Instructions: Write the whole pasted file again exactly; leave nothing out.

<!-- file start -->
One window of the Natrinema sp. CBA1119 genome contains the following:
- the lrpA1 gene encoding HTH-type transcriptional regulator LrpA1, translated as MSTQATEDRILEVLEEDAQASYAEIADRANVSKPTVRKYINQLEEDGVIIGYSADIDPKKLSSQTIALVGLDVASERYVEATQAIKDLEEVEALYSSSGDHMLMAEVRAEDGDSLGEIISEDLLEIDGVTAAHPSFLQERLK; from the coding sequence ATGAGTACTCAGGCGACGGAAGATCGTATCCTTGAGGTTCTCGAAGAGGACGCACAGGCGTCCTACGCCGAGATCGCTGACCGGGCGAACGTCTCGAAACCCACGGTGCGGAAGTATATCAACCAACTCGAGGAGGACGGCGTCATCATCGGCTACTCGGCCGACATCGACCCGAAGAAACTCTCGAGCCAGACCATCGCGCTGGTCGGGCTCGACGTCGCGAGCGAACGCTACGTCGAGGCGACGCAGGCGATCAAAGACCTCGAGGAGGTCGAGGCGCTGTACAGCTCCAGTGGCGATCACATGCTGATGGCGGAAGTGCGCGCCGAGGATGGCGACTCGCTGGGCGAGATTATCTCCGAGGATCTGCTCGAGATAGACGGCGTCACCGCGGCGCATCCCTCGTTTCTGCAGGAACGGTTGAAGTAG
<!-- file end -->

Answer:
One window of the Natrinema sp. CBA1119 genome contains the following:
- the lrpA1 gene encoding HTH-type transcriptional regulator LrpA1, translated as MSTQATEDRILEVLEEDAQASYAEIADRANVSKPTVRKYINQLEEDGVIIGYSADIDPKKLSSQTIALVGLDVASERYVEATQAIKDLEEVEALYSSSGDHMLMAEVRAEDGDSLGEIISEDLLEIDGVTAAHPSFLQERLK; from the coding sequence ATGAGTACTCAGGCGACGGAAGATCGTATCCTTGAGGTTCTCGAAGAGGACGCACAGGCGTCCTACGCCGAGATCGCTGACCGGGCGAACGTCTCGAAACCCACGGTGCGGAAGTATATCAACCAACTCGAGGAGGACGGCGTCATCATCGGCTACTCGGCCGACATCGACCCGAAGAAACTCTCGAGCCAGACCATCGCGCTGGTCGGGCTCGACGTCGCGAGCGAACGCTACGTCGAGGCGACGCAGGCGATCAAAGACCTCGAGGAGGTCGAGGCGCTGTACAGCTCCAGTGGCGATCACATGCTGATGGCGGAAGTGCGCGCCGAGGATGGCGACTCGCTGGGCGAGATTATCTCCGAGGATCTGCTCGAGATAGACGGCGTCACCGCGGCGCATCCCTCGTTTCTGCAGGAACGGTTGAAGTAG